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conspiracy theories

Given the huge number of conspiracy theories, it is inconceivable that they are all wrong. The law of averages suggests that at least a few of them are capable of sustaining life.

So, any of the following may be probable: Dallas 1963, JFK - the grassy knoll was a crop circle; George W. Bush faked his own presidency; aliens have been in contact, but their chat was offensive and they were politely asked to leave; the Edinburgh Trams Project was devised by The Illuminati to distract the Scottish Executive while said Illuminati infiltrated the Holyrood corridors of power; the NASA moon landings were authentic - it was the safe return of the crews that was staged; Vladimir Romanov is 400 years old and arrived in Edinburgh on a deserted sailing ship; Andy Gray was set up by a shadowy cabal of right-on provocateurs; Facebook is quite harmless, John Lennon is alive and his “death” was no more than an elaborate conceptual art piece by Yoko. One of the above is true. Your task is to guess which one.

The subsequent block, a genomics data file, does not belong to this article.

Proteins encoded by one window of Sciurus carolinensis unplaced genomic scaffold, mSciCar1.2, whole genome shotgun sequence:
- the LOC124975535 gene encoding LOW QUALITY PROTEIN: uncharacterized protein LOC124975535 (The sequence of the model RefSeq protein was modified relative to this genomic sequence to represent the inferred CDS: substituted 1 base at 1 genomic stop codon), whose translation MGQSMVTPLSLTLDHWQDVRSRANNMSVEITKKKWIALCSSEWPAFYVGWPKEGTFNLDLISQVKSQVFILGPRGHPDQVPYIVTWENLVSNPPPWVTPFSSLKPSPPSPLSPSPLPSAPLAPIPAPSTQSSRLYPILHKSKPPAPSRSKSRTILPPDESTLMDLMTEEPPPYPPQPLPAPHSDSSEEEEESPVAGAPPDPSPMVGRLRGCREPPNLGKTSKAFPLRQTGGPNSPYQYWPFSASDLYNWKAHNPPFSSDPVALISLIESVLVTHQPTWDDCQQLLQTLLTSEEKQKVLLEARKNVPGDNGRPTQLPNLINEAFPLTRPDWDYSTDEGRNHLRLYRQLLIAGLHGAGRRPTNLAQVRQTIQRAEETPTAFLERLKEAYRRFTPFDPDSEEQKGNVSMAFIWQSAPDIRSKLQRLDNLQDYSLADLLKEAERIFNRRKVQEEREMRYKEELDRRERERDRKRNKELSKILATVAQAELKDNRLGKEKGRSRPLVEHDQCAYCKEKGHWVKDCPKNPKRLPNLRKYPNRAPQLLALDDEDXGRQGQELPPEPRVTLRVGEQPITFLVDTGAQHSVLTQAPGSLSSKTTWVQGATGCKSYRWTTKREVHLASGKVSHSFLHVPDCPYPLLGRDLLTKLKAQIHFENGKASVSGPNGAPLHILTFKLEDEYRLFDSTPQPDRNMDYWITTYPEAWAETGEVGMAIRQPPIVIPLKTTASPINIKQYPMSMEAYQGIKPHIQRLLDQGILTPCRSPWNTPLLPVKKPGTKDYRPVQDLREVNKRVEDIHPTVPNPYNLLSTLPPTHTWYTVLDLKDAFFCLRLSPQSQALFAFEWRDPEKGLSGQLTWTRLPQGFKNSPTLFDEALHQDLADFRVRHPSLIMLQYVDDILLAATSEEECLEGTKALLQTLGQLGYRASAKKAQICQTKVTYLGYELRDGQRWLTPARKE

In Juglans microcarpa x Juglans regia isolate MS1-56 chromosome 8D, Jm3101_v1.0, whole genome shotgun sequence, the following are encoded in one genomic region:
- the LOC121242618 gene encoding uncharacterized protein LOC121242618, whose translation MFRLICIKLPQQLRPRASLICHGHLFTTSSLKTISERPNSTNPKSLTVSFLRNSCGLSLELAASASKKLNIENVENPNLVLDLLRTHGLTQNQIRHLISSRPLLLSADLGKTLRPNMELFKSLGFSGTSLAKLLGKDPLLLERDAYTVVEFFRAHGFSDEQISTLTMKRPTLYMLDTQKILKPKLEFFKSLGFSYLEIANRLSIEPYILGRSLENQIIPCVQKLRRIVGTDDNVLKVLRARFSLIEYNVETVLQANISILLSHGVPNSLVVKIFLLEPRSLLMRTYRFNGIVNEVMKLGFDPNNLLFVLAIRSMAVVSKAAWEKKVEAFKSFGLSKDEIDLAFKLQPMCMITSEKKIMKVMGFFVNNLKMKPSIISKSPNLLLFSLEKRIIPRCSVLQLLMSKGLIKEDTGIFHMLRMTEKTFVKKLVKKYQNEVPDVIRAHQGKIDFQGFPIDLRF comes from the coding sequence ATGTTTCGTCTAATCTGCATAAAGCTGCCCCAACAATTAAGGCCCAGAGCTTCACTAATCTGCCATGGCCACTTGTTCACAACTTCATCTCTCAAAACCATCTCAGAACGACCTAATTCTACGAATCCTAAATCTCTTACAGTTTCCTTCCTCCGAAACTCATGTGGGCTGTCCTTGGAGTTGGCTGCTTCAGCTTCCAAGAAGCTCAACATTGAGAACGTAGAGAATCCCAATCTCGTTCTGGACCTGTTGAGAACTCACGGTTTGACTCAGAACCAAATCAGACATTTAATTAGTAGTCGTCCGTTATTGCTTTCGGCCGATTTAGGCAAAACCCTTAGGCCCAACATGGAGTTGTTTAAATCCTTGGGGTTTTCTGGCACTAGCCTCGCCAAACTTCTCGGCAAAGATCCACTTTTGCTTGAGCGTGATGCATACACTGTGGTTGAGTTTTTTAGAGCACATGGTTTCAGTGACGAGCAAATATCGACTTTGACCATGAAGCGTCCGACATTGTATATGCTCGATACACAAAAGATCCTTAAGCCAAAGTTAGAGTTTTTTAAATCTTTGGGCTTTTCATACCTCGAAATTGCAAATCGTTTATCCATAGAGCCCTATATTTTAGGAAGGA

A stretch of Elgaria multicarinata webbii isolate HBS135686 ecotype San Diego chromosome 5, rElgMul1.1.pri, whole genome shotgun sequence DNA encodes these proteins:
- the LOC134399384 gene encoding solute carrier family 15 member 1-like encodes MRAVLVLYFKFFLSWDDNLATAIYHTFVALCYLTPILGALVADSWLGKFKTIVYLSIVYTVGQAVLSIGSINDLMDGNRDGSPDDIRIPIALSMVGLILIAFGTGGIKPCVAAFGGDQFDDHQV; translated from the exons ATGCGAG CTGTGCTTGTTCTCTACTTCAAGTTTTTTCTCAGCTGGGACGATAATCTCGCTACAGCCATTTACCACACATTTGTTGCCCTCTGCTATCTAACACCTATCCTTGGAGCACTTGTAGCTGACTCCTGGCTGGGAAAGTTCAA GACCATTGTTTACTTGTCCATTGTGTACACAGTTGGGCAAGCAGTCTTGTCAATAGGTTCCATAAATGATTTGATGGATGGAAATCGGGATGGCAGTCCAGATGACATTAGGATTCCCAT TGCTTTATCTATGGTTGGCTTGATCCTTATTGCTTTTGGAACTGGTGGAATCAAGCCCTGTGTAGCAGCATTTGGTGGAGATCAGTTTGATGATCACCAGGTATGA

A tricky task, that, because we tend to take or leave conspiracy theories according to our taste. Some we find ludicrous, but others burrow into the back of the mind and sit there, muttering, wondering. And why not? They mark a wholly human cynicism and a desire for colour in a grey world. The truth, you see, is out there - but it is generally quite dull. It could do with embellishment. It benefits from conjecture and opinion.

So, conspiracy theories make the world more interesting and provide exercise for our imaginations. Demented or plausible, the mere possibility of a secret plot by clandestine players invites us to think twice, to doubt, to scoff or to believe.
Incidentally, the CIA killed Bob Marley.


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